FIG. 3 is a schematic block diagram of an embodiment of a chrominance signal controlling apparatus according to this invention. A primary color signal demodulator 10 is responsive to the composite color signal and the composite video signal for demodulating the three primary color signals R, G and B. A control signal for controlling the demodulation angles of the color-difference signal demodulators is supplied to terminal 11a of the primary color signal demodulator 10, and a control signal for controlling the gains of the color-difference signal demodulators is supplied to terminal 11b.

The three primary color signals R, G and B are supplied to a luminance signal producing means 12, which adds these three primary colors so as to remove the color-difference signals and to produce only a luminance signal. Three resistors 13, 14 and 15 are provided for adding these three primary color signals. The ratio of the resistances r1, r2 and r3 of the respective resistors 13, 14 and 15 are defined as satisfying the following equation; ##EQU1## where AR, AG and AB are the relative demodulation gains, and θR, θG and θB are the demodulation angles. That is, when the ratio the resistances r1, r2 and r3 satisfy the above equation, the color-difference signals are eliminated and only the luminance signal is provided to the base of transistor 16.

This luminance signal is inverted by an amplifier consisting of the two resistors 17 and 18 and a transistor 16. Then, this inverted luminance signal is supplied, through an emitter follower consisting of a transistor 19 and a resistor 20, to the subtracting means 21a and 21b. The subtracting means 21a consists of a variable resistor 22, a resistor 23 and two capacitors 24 and 25. The inverted luminance signal is added to the primary signal R by the subtracting means 21a to obtain the color-difference signal R-Y.

This R-Y signal is supplied to a comparing means 2 and compared with a reference level E. When the amplitude of the R-Y signal is different from the level E, the comparing means 2 provides a phase control signal to the terminal 11a of the primary color signal demodulator 10 so as to control the phase of the carrier wave, so that the R-Y signal level becomes equal to the level E. In this case, the comparing means 2 should contain a pedestal clamping circuit, because the subtracting means 2 cuts off the DC components of the inverted luminance signal and the R primary signal.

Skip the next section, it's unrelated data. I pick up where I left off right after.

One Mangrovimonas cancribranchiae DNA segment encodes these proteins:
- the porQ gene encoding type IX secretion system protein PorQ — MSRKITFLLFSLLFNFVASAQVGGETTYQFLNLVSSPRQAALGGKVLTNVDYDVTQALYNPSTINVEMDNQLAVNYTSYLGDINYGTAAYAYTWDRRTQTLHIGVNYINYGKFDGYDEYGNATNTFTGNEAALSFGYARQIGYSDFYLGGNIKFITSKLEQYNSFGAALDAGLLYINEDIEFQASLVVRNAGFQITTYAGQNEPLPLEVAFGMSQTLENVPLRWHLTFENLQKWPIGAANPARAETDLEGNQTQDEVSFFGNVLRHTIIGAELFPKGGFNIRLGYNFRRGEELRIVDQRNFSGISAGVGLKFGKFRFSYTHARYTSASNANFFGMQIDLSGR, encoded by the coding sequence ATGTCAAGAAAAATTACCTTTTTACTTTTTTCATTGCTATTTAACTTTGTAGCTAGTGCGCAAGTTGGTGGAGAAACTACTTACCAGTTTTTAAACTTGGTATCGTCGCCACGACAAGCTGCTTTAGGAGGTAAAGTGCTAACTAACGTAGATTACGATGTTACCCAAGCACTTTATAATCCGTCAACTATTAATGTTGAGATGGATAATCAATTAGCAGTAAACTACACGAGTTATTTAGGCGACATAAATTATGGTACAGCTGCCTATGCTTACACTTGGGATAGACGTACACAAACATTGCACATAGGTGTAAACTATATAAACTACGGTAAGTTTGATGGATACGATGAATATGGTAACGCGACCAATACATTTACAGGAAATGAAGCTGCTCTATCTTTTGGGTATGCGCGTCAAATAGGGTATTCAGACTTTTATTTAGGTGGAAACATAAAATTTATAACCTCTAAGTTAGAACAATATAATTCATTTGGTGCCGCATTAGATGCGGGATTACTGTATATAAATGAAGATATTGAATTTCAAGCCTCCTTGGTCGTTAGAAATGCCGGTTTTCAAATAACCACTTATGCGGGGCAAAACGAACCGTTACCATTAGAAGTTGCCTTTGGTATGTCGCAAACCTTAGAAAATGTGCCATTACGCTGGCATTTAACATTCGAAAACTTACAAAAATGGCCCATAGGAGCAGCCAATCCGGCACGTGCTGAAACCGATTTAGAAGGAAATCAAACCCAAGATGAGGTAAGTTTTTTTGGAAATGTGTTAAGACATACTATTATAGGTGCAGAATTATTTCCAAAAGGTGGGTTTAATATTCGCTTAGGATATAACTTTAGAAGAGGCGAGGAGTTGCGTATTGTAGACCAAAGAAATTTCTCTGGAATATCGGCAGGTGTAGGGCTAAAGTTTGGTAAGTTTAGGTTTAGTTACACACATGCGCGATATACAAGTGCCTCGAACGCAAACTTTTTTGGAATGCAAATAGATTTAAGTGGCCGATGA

The subtracting means 21b consists of a variable resistor 26, a resistor 27 and two capacitors 28 and 29. The inverted luminance signal is added to the primary signal B by this subtracting means 21b to obtain the color-difference signal B-Y. This B-Y is supplied to a comparing means 6. When the amplitude of the B-Y signal is different from a reference level E', the comparing means 6 provides a gain control signal to the terminal 11b of the primary color signal demodulator 10 so as to control the amplitude of the chrominance signal, so that the B-Y signal level becomes equal to the level E'. The variable resistors 22 and 26 are provided as amplitude control means for controlling the mixing ratio of the inverted luminance signal and the respective primary color signal. The automatically controlled chrominance level and phase can be varied manually by means of these variable resistors 22 and 26.

As described hereinbefore in detail, according to the present invention, there is provided a chrominance controlling apparatus which can be applied to a TV receiver having no terminals providing the color-difference signal but only providing the primary color signals. Although the foregoing description is mainly concerned with the VIR control system, it is apparent that the apparatus can be adopted to other chrominance control systems which keep the color-difference signal level constant.

Claims (2)

What is claimed is;
1. A chrominance signal controlling apparatus for controlling the chrominance signal in a color television receiver employing a primary color signal demodulator providing only red, green and blue primary color signals at the output terminals thereof, said apparatus comprising:
a luminance signal producing means for forming a luminance signal by mixing said red, green and blue primary color signals in substantially the ratio
A.sub.R sin(θ.sub.R -θ.sub.G)sin(θ.sub.R -θ.sub.B): A.sub.G sin(θ.sub.G -θ.sub.B)sin(θ.sub.G -θ.sub.R):A.sub.B sin(θ.sub.B -θ.sub.R)sin(θ.sub.B -θ.sub.G)
respectively, where AR, AG and AB are the respective red, green and blue relative demodulation gains of the primary color signal demodulator and θR, θG and θB are the respective red, green and blue demodulation angles of the primary color signal demodulator;
a subtracting means connected to said luminance signal producing means for producing a difference signal between one of the primary color signals and said luminance signal; and
a comparing means connected to said subtracting means for comparing the level of said difference signal with a predetermined reference level for producing a control signal for controlling the chrominance signal level and/or the phase of a carrier wave by keeping the level of said difference signal equal to said reference level.